“A hundred years from now, someone’s going to look back and say, ‘Can you believe they waited until you got a disease, and then they did something?’” This observation from Dr. William Hait, the leader of Johnson & Johnson’s External Innovation program, crisply sums up the SEMI Smart MedTech Summit, a two-day program at SEMICON Europa 2019, sponsored by GE Research and imec
Benjamin Wiegand, PhD of Johnson & Johnson, cited the quote in his opening presentation and added another pertinent question: “What if we could predict who was going to get a disease and then preempt it from happening?” Weigand’s conclusion is the first of six key takeaways from the summit.
1. Accomplishing this vision could lead to a world without disease.
Developing a disease-free world by exploring how the integration of advanced electronics and medical technology (MedTech) can enable new healthcare solutions is the very mission of the SEMI Smart MedTech Initiative. Various experts speaking at the MedTech Summit delved into a range of topics, from pan-European medical initiatives and artificial organs to new sensors and systems and start-ups’ need for funding and partners.
2. All of us will have a digital twin (avatar), bringing together all relevant data that can impact our health and well-being.
Several speakers illustrated the advantages of a digital human avatar that would start with an individual’s unique physical data and then be continuously updated with new data tracked by body-worn devices and from ongoing research findings. This would enable healthcare providers to extract insights and predict future physical performance or health issues.
While, technologically, the avatar can already be constructed, the ability to make real changes to future human behavior is a significant outstanding question.
Multiple speakers highlighted the various benefits of digital avatars at the MedTech Summit.
3. The MedTech sector’s need for cybersecurity looms large, as it does in every other digitally-driven, IOT-based framework.
Further exploring the human-to-digital interface, Anthony Mathur of Bart’s Heart Center in the UK pointed to the importance of strict laws for safeguarding patient privacy, a cornerstone of healthcare digital policies, and the critical need for cybersecurity. He warned against an all-digital action network, citing the virus attack that shut down the UK’s National Health Service, rendering all patient records inaccessible for more than two weeks.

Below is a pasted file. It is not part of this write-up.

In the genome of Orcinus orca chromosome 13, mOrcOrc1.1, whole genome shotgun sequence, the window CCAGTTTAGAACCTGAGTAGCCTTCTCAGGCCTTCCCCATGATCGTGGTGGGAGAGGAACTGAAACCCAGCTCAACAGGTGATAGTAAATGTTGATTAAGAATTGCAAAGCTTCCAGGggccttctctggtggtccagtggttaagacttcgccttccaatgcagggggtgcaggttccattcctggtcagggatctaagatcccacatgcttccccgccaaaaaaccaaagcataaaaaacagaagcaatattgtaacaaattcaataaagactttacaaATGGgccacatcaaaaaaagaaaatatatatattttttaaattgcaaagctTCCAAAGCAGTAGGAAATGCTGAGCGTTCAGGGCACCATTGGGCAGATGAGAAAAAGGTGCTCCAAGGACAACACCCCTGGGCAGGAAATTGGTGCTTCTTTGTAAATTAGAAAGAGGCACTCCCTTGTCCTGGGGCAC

4. MedTech devices, systems and other tools will radically change healthcare in the not-too-distant future.
Almost every speaker touched on this point, including Franz Laermer of Bosch in his presentation The Future of Personalized Treatment. Laermer explored devices that will drive more patient-centric healthcare in areas including asthma therapy and molecular diagnostic testing and highlighted innovations in monitoring oncology therapies more effectively, less invasively and more accurately. Other presenters showcased their work in areas including silicon-based microfluidics, next-generation DNA sequencing and synthesis, lab-on-chip and cell arrays.
5. Startups and well-established companies will help advance digital tools and data to keep us healthier, happier and safer.
Among the MedTech Summit highlights, several start-ups presented their business, financial and go-to-market plans. Notably, continuous glucose monitoring (CGM) is an especially active area of investment and innovation, as diabetes is among the world’s most widespread chronic diseases. The industry’s goal is to develop a non-invasive platform as a replacement for today’s prick-and-test approach to measuring blood sugar levels.
6. Pan-European organizations are working to coordinate efforts and investments in digital healthcare.
The European healthcare sector is large and diverse, as shown in the following slide provided by the organization MedTech Europe. Every country has its own legal framework, infrastructure, and health service structure medical technology companies must navigate. More than 27,000 medtech companies are located in Europe – 95% of them small to medium size businesses. Michael Stubin and Patrick Boisseau from MedTech Europe said concerted efforts to coordinate research and structural changes across the EU are underway to help spur medtech innovation and, with healthcare accounting for 10% of Europe's GDP, drive more market opportunity.
This table shared by MedTech Europe points to the wide range of medical systems by country across the continent.
Is your company applying microelectronics innovations to change the way we approach medical care? If so, you’re invited to share your mission, roadmap and collaboration needs at a future MedTech Initiative Forum. For regular updates, join the MedTech interest list.
In addition to the SEMI MedTech Initiative, our Nano-Bio Materials Consortium (NBMC) brings together scientists, engineers and business development professionals from industry, government and universities to collaboratively initiate research and development of electronic technologies to improve human performance monitoring and performance augmentation. Find out more at www.semi.org/collaborate/communities/NBMC.
Michael Ciesinski is the Vice President of Technology Communities at SEMI.